The First Saturday in May: Big Deal, a Horse Race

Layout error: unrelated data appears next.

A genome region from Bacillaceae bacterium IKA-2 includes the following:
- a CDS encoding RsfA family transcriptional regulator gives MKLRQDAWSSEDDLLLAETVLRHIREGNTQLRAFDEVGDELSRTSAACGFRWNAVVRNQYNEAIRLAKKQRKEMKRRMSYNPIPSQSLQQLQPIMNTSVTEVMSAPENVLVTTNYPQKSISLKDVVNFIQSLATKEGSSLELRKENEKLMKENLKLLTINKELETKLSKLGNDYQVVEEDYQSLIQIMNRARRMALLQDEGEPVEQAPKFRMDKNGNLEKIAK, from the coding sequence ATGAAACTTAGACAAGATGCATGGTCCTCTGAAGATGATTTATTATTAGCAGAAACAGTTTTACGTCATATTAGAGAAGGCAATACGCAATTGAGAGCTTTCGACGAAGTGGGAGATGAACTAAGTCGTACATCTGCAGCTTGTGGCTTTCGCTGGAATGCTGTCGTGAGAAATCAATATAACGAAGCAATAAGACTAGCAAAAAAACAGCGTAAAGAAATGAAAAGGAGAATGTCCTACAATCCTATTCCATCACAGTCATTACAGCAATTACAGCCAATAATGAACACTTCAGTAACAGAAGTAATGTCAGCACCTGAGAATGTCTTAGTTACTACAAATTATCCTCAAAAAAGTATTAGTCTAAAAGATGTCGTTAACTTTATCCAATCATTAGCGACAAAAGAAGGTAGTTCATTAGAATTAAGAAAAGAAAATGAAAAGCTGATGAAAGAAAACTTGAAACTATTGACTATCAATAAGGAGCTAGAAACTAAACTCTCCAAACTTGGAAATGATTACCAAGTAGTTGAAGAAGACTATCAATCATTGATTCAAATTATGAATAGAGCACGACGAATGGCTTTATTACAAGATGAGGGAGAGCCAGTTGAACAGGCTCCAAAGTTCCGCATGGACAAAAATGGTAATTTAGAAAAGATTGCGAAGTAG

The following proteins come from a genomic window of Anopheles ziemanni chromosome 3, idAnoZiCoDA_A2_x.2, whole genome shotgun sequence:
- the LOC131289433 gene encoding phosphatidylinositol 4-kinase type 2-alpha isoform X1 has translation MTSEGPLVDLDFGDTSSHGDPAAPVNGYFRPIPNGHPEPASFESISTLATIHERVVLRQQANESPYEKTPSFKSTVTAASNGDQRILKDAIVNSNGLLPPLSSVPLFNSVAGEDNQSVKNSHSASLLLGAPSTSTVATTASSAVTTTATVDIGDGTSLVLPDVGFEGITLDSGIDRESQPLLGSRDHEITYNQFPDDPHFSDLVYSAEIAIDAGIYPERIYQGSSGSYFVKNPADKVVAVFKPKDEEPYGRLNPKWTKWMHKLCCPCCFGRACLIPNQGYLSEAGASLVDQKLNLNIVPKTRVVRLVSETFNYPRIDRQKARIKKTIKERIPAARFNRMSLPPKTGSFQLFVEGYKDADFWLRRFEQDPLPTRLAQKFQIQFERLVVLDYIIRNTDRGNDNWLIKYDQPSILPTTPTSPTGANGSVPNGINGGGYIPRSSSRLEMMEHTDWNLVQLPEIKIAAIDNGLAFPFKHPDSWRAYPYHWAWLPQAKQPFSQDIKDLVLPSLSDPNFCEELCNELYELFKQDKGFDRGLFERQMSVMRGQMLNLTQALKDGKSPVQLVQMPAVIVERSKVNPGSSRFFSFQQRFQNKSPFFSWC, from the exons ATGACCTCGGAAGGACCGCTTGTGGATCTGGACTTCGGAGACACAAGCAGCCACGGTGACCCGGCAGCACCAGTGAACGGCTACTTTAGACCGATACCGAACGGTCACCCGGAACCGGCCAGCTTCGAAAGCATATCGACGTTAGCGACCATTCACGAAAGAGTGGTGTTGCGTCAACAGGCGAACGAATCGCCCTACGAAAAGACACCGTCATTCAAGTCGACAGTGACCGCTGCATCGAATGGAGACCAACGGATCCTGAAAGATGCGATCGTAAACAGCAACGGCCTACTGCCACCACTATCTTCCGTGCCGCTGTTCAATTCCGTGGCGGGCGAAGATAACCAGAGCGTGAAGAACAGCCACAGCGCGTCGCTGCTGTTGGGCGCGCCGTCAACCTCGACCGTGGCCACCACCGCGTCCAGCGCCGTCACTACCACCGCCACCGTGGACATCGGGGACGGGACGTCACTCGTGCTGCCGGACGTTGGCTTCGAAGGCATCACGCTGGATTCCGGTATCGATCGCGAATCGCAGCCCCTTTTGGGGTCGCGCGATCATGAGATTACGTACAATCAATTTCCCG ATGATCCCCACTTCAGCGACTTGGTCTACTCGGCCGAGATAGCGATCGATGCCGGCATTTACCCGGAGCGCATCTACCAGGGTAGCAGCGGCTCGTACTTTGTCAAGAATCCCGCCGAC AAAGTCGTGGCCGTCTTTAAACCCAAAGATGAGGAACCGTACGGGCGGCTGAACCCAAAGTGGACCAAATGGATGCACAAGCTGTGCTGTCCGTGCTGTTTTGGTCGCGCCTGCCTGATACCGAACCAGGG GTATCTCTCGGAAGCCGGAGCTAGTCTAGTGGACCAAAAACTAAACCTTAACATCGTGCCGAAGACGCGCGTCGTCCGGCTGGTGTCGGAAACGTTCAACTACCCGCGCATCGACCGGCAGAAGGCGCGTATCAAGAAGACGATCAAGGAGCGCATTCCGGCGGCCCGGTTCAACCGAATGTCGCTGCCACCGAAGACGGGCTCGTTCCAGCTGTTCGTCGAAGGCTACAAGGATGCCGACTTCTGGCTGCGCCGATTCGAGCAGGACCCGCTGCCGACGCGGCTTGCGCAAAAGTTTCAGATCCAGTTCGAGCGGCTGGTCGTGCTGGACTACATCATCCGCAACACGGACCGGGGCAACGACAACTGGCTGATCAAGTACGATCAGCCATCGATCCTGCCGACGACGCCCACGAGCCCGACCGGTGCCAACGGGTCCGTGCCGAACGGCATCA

Of the 40,000 thoroughbreds foaled in the United States annually, only 20 make the regal two-minute run that is the Kentucky Derby, a Mardi Gras–like spectacle that brings out bourbon-drinking gawkers and gamblers, crazy hats, and Carson Kressley, apparently. Galloping toward the 2006 edition of this Holy-Grail event, Brad and John Hennegan's zesty directorial debut trails the prep season of six diligent horse trainers, including an optimistic MS patient who works for the prime minister of Dubai and a wheelchair-bound dad whose passions are undeterred by the irony that an equestrian accident caused his paralysis. Many of the subjects, we learn, are quite victorious year after year, but the Hennegans are deft enough editors to convince us of a six-way underdog competition, and the track sequences can be real nail-biters. Of course, if you're not already a fan, the multitude of stakes races—which make up the film's bulk—eventually gets tedious, and one wishes for more detail on the personal dramas, the off-track hooks in plain sight (why introduce one trainer's 71-year-old father, who wants to be the oldest winning jockey, in the final minutes?), and the sport's controversies (maybe co-distributor Churchill Downs, Inc. doesn't know about PETA?). First Saturday isn't exactly a winner, but it places—if you're feeling it, go ahead and tear up your tickets and throw 'em on the theater floor.

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